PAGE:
This outfit makes only a brief appearance during Jimmy’s tenure in Chicago, all featured in “Anastasia” (1.04) which includes a few extended scenes of Jimmy in his underwear, finding consolation in the arms of starry-eyed prostitute Pearl (Emily Meade) at the Four Deuces. His undershorts are beige cotton flannel with a notch on each side of the waistband with laces to fasten them around his waist; modern boxer shorts with elasticized waists were still a few years away as they would developed by Everlast founder Jacob Golomb in 1925 to replace the leather-belted trunks worn by pugilists in the ring.
“Anastasia” (1.04) also showcases Jimmy’s undershirt, a short-sleeve henley in a beige cotton flannel to match his undershorts. The henley shirt has three white buttons widely spaced over the placket and white stitching around the shoulder seams where the sleeves are set in. He was earlier seen wearing a similarly-styled but longer-sleeved henley in “Boardwalk Empire” (1.01).
Although Jimmy would later notably arm himself with the popular .32-caliber Colt Model 1903 Pocket Hammerless pistol, the only sidearm that he has during these early days in Atlantic City is a blued Smith & Wesson “Military & Police” revolver that he retrieves from atop a cabinet in his home before leaving town in “Broadway Limited” (1.03). It may be a memento from the war, as Smith & Wesson “Military & Police” revolvers were indeed fielded in small numbers by U.S. Army troops during World War I.
Originally known as the “Smith & Wesson .38 Hand Ejector”, this revolver has been continuously produced by Smith & Wesson since 1899. It received its current designation – the Smith & Wesson Model 10 – when the company began numbering its models in the late 1950s. It is every bit the classic service revolver with its six-shot swing-out cylinder, fixed sights, and venerable .38 Special chambering.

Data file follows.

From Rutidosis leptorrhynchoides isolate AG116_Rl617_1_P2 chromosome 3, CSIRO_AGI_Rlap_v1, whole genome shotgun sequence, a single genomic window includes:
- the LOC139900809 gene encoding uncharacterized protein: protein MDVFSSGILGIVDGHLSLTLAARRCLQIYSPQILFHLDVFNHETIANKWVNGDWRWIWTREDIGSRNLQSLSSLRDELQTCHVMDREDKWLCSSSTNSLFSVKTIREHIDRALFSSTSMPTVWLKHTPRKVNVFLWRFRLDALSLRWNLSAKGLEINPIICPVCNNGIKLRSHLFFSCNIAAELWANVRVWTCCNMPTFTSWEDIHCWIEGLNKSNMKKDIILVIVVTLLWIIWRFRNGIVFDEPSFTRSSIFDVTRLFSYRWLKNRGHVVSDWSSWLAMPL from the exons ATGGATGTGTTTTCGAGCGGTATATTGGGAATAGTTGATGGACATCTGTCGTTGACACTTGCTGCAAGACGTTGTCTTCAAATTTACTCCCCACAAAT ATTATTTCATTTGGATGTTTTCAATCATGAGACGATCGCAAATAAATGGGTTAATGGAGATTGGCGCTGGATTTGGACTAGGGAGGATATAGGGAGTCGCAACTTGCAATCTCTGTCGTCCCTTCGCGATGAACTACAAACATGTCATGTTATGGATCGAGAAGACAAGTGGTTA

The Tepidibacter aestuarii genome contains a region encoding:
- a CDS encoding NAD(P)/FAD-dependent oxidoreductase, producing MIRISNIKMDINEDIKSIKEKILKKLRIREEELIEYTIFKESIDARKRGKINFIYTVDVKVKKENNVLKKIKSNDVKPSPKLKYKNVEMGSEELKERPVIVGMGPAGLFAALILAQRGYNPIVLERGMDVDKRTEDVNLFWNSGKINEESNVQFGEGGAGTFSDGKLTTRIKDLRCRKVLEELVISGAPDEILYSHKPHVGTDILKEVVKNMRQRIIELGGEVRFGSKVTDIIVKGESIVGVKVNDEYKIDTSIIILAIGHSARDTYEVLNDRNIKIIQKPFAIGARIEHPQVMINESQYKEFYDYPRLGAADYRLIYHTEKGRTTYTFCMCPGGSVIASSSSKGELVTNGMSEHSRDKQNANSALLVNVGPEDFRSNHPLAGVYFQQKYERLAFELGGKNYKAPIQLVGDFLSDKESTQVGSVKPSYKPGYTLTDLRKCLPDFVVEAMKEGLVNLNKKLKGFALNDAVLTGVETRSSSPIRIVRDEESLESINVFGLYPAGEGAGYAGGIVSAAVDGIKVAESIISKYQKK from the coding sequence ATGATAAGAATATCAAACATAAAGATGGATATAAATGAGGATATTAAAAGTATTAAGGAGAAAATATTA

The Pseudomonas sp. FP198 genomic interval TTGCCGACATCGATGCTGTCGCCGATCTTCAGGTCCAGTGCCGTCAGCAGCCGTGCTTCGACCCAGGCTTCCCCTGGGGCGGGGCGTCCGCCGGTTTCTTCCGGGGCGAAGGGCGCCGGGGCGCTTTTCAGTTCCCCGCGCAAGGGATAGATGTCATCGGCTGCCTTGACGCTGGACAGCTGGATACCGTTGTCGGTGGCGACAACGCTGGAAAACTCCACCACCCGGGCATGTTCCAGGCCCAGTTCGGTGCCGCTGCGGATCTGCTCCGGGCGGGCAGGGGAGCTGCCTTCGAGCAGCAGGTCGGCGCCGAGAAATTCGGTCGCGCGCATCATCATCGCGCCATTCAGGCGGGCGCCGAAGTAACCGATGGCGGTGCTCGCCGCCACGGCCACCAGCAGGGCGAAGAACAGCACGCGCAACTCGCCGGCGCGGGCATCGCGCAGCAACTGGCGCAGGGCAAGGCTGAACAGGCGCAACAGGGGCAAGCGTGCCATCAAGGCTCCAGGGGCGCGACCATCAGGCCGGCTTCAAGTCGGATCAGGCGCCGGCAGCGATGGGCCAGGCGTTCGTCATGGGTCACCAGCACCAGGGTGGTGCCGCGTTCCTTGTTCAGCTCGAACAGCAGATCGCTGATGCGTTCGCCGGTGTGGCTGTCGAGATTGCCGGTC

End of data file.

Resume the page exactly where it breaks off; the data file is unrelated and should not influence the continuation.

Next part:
How to Get the Look
Jimmy Darmody bridges his transition from military to mob in simple but practical tweed duds that both serve his purposes and reflect his modest position in life. The Norfolk jacket, developed for shooting purposes, is a perfect fit for a man who lives by the gun.
- Brown cheviot tweed single-breasted Norfolk jacket with notch lapels, high-fastening 4-roll-3 button front, full belt with box-pleated front and back, 4-button cuffs, and single vent
- Red knit sleeveless cardigan sweater with brown back and trim, brown pocket welt detailing, and single-breasted 6-button front with notched bottom
- Brown cheviot tweed high-rise flat front straight-leg trousers with button fly, 2-button “fishmouth” notched back, straight/on-seam side pockets, button-through jetted back pockets, and plain-hemmed bottoms
- Dark blue-gray cotton work shirt with point collar, front placket, and 1-button rounded cuffs
- Dark olive and black-patterned necktie
- Red argyle suspenders with brown leather hooks
- Brown mixed tweed flat “newsboy cap”
- Black leather combat boots with 6 black-laced eyelets and 4 upper hooks
- Black ankle holster for trench knife
- Beige cotton flannel henley shirt with 3-button placket and short set-in sleeves (with white-stitched shoulder seams)
- Beige cotton flannel undershorts with side laces
- Black leather knee-length raincoat with single-breasted 3-button front, slanted handwarmer pockets, 1-button half-tab cuffs, and belted back with long single vent
By the time he buys his first “gangster suit” in “Anastasia” (1.04), his choice is made and his life begins following an inevitable path.
Do Yourself a Favor and…
Look, you can’t be half a gangster, Nucky. Not anymore.